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SCOTUS 5-4 decision in favor of marriage equality


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In a long awaited decision, the U.S. Supreme Court ruled in favor of marriage equality in America. The 5-4 decision in the case of Obergefell vs. Hodges was released this (Friday) morning.

Justice Kennedy wrote the decision of the court.

Justice Roberts wrote the dissent.

Freedom Indiana will host a rally in the South steps of the Statehouse at noon TODAY.
A celebration will also be held at the Metro nightclub on Mass Ave. at 5 p.m.

Various public officials are already commenting on today's historic decision.

Senate Democratic Leader Tim Lanane, D-Anderson:
"Today's ruling reinforces the belief that a solid majority of Hoosiers have already expressed: that marriage equality is a matter of fundamental fairness.
"This ruling makes even clearer the need to extend Indiana's civil rights protections to members of the LGBT community.
“The journey toward equality in the Hoosier state has been winding but today’s decision signifies a momentous victory along that path.
“This decision gives ultimate resolution to same-sex couples recently married but unsure upon what legal ground their nuptials stood.
“This decision adds significance to the growing chorus of Hoosiers who have and continue to say it’s time to outlaw discrimination in Indiana.
“Today we celebrate progress. Tomorrow we begin anew our efforts to make sure everyone knows that Indiana is an accepting and welcoming state that does not discriminate.”
“This is a huge step in a long, winding journey of reaching marriage equality.”
“I am happy with this outcome but we are still far from where we need to be to reach Hoosier equality. The next step is to push even harder on expanding civil rights in our state Constitution to include same-sex marriage.”

Joe Hogsett, former U.S. Attorney and Indianapolis Mayoral Candidate
“Today’s decision is a victory for thousands of families in Indianapolis and millions across the United States. We are blessed to live in a city that truly welcomes all, and I’m proud that our country has taken this historic step toward greater equality for all.”

Freedom Indiana campaign manager Katie Blair
"So many families have waited so long for this day that it hardly seems real, but the Court made clear today that all Americans should have the freedom to marry the person they love.
"Freedom Indiana got its start two years ago fighting a proposed constitutional amendment to outlaw the very thing the Court today recognized as "a fundamental right inherent in the liberty of the person." Hoosier couples won the freedom to marry last June. And now same-sex marriage is the law of the land in the United States.
"As we celebrate this victory for families across our nation, we must not forget that our work here is not done. In Indiana, you can still be fired, denied housing or turned away for service because you are gay. Without statewide nondiscrimination protections in place, LGBT Hoosiers have to seek out inclusive communities. They should feel welcome everywhere, and we'll continue our fight to update state civil rights laws to include sexual orientation and gender identity.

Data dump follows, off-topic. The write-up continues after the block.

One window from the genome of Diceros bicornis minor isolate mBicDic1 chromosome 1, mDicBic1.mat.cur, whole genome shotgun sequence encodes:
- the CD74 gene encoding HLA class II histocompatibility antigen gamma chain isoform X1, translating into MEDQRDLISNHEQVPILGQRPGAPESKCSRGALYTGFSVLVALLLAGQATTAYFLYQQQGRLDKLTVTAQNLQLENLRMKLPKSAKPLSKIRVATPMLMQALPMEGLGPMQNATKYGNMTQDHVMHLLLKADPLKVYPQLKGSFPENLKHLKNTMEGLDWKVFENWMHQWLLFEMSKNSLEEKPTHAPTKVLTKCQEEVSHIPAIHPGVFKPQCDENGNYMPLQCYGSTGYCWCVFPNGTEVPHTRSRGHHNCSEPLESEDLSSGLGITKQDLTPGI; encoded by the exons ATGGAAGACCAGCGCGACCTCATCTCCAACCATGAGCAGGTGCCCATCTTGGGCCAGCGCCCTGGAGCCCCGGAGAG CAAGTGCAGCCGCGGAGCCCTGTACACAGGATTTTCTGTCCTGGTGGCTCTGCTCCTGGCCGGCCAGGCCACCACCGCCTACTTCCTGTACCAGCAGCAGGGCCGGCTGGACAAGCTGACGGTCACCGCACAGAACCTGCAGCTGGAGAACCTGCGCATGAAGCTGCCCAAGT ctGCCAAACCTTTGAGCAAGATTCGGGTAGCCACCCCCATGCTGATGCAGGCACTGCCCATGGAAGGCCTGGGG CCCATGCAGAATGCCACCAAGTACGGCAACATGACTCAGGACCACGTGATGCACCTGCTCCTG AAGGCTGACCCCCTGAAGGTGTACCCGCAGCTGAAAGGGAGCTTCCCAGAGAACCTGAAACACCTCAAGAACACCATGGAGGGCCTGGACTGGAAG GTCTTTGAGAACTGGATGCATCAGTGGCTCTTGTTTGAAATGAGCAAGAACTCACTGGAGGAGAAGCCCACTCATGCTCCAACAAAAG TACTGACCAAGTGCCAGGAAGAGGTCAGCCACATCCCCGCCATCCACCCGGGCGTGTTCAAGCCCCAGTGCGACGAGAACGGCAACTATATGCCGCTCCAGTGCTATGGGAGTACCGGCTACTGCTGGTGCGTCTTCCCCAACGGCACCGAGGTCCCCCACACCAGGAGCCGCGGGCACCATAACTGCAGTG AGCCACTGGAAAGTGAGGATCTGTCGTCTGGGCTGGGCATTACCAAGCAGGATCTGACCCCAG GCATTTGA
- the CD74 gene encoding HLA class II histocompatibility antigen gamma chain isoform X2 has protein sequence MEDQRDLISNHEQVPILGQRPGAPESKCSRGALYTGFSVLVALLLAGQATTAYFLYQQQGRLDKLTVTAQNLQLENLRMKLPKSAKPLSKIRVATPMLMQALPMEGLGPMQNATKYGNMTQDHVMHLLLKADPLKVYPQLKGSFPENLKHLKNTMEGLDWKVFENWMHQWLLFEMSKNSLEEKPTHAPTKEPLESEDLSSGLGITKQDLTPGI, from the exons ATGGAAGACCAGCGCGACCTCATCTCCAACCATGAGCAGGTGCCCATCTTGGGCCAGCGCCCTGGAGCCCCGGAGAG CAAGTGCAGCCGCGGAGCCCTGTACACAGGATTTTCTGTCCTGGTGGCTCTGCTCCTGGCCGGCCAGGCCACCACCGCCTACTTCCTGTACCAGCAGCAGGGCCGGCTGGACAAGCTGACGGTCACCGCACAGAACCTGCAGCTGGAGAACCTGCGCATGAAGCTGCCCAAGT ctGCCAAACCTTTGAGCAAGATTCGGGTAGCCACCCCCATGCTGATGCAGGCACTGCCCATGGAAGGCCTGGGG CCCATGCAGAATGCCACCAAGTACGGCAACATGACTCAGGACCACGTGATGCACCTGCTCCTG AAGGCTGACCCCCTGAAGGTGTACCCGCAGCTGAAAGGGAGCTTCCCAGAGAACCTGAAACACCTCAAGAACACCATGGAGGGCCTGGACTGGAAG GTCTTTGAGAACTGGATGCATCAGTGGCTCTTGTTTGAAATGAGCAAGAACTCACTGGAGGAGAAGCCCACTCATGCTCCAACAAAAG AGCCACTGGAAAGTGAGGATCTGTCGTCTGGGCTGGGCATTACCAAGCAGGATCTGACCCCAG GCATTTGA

"Just as all Americans should have the freedom to marry, we want to make sure all Hoosiers have the freedom to live, work and play in our state with no fear of discrimination."

U.S. Senator Joe Donnelly (D-IN):
“I welcome today’s Supreme Court ruling that all Americans are now free to marry whom they love. We are a stronger state in Indiana and a stronger country when we support inclusion, respect, and equality for all Americans.”

House Democratic Leader Scott Pelath, D-Michigan City:
“For a second day, the highest court in the land has struck a blow for common sense.
“After upholding the legality of providing affordable health care for all Americans, our justices have declared that archaic state laws should not stand in the way of two people who love each other and want to marry.
“Most Americans have been accepting of this day for quite a while now, and perhaps some will also recognize a bit of irony. The final impetus toward lifting a ban on marriage came from the overzealous efforts of lawmakers who could not question their own backward thinking enough to see that our world has changed. Their miscalculations finally went too far, and now they must begin to make peace with their irrational fears.
“But our work is not done in Indiana. In 2016, our state legislature will have to confront the outrageous inequity that prevents gays, lesbians, and the transgendered from having basic civil rights. I strongly suspect there will be several House and Senate Democrats who will file bills to ensure our laws reflect a changing society.
“And then we shall see what our governor and his supermajorities will do. They won’t have the excuse of waiting on the courts to act. The highest court in the land just did.
“Will they do what’s right? Or will they continue to equivocate and deny votes on the issue? If they do, the explanations that they are simply following procedural rules will ring hollow.
“The Supreme Court justices who voted to get rid of these bans deserve our thanks.
“For those in the LGBT community, it must have seemed that this day would never come. But it has, and our world is better for it.”


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